Rotator Cuff Impingment Syndrome

What is Rotator Cuff Impingement Syndrome?
Impingement syndrome is a condition that affects the rotator cuff, causing shoulder pain. The rotator cuff is a group of muscles and tendons that secures the arm to the shoulder joint and allows the arm to rotate.

 

What Causes Rotator Cuff Impingement Syndrome?
Repeated movement of the arm overhead can cause the rotator cuff to contact the outer end of the shoulder blade where the collarbone is attached, called the acromion. When this happens, the rotator cuff becomes inflamed and swollen, a condition called tendonitis.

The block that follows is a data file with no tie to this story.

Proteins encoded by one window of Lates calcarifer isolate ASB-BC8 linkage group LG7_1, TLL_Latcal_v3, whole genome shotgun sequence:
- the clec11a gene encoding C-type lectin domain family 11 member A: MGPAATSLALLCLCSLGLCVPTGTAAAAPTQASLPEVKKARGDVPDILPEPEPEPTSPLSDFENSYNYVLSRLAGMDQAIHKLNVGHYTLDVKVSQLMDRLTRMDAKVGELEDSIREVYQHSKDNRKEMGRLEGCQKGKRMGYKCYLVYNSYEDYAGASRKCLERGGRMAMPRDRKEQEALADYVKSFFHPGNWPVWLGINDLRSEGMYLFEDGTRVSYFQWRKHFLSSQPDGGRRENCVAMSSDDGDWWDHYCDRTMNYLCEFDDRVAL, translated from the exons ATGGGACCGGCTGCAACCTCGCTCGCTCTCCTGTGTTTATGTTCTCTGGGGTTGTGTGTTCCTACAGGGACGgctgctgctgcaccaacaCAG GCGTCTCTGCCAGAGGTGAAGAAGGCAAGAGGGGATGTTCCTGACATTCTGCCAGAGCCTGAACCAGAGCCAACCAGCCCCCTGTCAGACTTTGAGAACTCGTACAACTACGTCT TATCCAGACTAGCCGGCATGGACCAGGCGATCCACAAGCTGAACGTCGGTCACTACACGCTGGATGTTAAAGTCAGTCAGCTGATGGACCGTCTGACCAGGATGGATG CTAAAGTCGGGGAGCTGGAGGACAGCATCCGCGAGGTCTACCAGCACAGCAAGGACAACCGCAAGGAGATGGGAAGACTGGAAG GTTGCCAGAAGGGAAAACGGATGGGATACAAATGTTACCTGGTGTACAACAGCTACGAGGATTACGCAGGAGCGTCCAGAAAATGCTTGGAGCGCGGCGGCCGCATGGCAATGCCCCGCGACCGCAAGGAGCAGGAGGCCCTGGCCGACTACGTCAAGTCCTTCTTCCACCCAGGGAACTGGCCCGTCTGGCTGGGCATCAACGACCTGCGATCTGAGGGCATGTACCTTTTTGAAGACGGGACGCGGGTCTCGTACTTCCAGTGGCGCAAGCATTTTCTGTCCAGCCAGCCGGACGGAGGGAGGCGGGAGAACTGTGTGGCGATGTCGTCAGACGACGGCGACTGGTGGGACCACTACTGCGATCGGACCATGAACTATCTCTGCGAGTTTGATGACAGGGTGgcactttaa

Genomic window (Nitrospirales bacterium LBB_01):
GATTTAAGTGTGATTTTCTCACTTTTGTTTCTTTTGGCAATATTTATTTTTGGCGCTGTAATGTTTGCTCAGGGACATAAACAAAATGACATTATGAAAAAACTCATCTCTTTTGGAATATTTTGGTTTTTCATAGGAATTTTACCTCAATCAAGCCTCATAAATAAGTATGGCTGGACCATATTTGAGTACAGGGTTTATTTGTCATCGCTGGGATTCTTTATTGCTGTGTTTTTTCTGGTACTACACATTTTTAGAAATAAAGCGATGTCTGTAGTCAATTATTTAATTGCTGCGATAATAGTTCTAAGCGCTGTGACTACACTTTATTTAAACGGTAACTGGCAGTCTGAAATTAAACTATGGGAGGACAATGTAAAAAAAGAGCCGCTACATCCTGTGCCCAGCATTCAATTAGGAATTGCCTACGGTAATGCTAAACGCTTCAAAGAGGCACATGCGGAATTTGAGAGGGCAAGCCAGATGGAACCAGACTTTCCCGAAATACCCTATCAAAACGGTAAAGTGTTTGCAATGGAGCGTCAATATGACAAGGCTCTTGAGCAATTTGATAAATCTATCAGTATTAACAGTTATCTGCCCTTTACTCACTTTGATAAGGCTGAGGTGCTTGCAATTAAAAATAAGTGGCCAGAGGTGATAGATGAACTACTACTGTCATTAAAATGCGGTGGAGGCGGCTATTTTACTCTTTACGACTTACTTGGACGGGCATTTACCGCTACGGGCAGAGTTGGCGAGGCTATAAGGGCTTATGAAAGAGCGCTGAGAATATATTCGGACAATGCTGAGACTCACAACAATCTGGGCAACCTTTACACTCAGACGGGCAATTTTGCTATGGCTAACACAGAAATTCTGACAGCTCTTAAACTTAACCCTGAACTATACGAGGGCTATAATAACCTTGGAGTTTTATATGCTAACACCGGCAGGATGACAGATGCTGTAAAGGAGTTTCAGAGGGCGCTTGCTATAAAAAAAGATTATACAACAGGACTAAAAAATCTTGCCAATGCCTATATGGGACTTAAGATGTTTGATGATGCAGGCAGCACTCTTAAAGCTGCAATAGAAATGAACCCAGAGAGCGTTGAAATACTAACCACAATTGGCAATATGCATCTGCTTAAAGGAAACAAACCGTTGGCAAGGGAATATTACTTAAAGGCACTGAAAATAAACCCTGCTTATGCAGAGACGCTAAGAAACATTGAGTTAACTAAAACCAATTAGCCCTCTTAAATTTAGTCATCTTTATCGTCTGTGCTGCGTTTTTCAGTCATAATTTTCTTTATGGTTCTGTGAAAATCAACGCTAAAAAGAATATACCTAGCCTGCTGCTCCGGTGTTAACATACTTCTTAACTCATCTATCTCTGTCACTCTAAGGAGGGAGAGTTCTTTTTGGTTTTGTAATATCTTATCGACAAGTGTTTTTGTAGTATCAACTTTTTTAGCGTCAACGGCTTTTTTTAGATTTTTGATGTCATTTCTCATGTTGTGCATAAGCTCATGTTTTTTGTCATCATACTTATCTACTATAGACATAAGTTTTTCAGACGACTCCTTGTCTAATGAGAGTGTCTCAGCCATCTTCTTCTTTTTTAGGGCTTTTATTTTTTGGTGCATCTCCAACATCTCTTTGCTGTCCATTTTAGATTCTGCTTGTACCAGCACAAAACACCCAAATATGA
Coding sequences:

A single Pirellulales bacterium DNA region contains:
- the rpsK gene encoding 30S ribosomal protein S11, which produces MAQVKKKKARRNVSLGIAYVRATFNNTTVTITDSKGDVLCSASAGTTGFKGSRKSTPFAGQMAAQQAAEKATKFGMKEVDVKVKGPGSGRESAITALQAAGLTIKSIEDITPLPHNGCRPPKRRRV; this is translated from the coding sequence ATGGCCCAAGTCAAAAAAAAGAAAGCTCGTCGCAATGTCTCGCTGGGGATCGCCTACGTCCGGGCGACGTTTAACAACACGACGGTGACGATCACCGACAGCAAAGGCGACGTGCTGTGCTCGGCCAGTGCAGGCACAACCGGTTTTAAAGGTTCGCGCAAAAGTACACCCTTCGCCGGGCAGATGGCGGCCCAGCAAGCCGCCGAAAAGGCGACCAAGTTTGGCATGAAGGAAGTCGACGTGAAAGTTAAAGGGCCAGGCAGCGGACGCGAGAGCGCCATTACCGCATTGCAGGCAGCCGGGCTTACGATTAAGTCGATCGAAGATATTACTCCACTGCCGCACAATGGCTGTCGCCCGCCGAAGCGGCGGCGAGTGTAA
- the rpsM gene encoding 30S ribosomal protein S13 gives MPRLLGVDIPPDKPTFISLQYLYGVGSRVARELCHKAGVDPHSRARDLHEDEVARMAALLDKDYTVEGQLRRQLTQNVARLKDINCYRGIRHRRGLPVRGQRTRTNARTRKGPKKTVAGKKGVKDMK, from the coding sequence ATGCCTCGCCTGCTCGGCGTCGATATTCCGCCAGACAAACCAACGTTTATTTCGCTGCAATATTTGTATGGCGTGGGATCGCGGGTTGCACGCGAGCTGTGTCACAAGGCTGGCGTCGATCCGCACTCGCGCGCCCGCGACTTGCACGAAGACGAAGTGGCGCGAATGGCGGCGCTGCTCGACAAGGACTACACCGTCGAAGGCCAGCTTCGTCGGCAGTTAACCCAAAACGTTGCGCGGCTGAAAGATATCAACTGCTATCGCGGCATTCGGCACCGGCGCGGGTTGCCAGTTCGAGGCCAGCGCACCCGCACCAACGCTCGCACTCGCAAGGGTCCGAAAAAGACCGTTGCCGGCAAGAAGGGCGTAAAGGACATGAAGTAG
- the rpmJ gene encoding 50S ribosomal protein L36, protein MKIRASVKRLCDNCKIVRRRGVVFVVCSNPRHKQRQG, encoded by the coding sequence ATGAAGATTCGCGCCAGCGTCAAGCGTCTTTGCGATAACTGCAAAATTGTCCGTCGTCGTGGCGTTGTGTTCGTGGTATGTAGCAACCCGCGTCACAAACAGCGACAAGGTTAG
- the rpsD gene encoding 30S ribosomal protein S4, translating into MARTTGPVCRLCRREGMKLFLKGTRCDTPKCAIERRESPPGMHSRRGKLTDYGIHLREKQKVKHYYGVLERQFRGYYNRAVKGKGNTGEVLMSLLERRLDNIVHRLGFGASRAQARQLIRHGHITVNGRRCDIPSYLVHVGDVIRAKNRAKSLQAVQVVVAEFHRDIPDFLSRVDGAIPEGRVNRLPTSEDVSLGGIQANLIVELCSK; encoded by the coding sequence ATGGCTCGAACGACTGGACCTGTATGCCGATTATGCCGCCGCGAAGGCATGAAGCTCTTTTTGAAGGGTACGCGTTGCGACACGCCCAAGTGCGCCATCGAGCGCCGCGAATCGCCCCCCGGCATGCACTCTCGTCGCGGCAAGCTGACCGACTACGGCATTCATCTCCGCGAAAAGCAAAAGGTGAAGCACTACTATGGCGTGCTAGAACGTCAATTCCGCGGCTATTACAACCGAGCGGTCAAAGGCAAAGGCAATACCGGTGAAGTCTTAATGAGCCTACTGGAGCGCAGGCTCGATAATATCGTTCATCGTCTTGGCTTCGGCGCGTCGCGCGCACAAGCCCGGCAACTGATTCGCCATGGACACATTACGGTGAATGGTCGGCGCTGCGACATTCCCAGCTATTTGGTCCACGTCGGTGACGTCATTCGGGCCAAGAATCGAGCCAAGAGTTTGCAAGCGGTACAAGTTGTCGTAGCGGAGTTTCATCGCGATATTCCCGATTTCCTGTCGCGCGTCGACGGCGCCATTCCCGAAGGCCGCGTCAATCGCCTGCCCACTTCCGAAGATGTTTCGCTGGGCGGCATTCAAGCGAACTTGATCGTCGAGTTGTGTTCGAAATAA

The swollen rotator cuff can get trapped and pinched under the acromion. All these conditions can inflame the bursa in the shoulder area. A bursa is a fluid-filled sac that provides a cushion between a bone and tissues such as skin, ligaments, tendons, and muscles. An inflammation of the bursa is called bursitis.

Symptoms can be a sudden tearing sensation followed by severe pain shooting from the upper shoulder area (both in front and in back) down the arm toward the elbow. There is decreased range of motion of the shoulder because of pain and muscle spasm.